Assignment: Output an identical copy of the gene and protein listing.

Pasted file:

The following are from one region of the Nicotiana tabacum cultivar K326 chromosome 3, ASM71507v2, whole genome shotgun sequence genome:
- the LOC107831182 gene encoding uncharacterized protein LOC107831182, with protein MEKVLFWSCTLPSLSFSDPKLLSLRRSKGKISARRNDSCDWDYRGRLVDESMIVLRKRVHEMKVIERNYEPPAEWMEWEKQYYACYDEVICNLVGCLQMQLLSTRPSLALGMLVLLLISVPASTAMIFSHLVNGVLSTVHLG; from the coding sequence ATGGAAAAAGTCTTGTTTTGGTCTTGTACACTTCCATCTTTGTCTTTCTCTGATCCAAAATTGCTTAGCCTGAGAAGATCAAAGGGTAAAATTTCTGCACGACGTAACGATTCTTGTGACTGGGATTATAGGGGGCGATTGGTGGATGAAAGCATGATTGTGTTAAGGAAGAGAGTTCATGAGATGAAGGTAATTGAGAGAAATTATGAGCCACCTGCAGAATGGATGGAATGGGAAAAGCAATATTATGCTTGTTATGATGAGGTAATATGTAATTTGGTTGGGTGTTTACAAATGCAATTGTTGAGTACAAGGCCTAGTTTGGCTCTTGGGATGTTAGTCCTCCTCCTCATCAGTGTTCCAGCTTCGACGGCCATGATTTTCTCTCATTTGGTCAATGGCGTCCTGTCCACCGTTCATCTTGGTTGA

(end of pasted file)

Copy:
The following are from one region of the Nicotiana tabacum cultivar K326 chromosome 3, ASM71507v2, whole genome shotgun sequence genome:
- the LOC107831182 gene encoding uncharacterized protein LOC107831182, with protein MEKVLFWSCTLPSLSFSDPKLLSLRRSKGKISARRNDSCDWDYRGRLVDESMIVLRKRVHEMKVIERNYEPPAEWMEWEKQYYACYDEVICNLVGCLQMQLLSTRPSLALGMLVLLLISVPASTAMIFSHLVNGVLSTVHLG; from the coding sequence ATGGAAAAAGTCTTGTTTTGGTCTTGTACACTTCCATCTTTGTCTTTCTCTGATCCAAAATTGCTTAGCCTGAGAAGATCAAAGGGTAAAATTTCTGCACGACGTAACGATTCTTGTGACTGGGATTATAGGGGGCGATTGGTGGATGAAAGCATGATTGTGTTAAGGAAGAGAGTTCATGAGATGAAGGTAATTGAGAGAAATTATGAGCCACCTGCAGAATGGATGGAATGGGAAAAGCAATATTATGCTTGTTATGATGAGGTAATATGTAATTTGGTTGGGTGTTTACAAATGCAATTGTTGAGTACAAGGCCTAGTTTGGCTCTTGGGATGTTAGTCCTCCTCCTCATCAGTGTTCCAGCTTCGACGGCCATGATTTTCTCTCATTTGGTCAATGGCGTCCTGTCCACCGTTCATCTTGGTTGA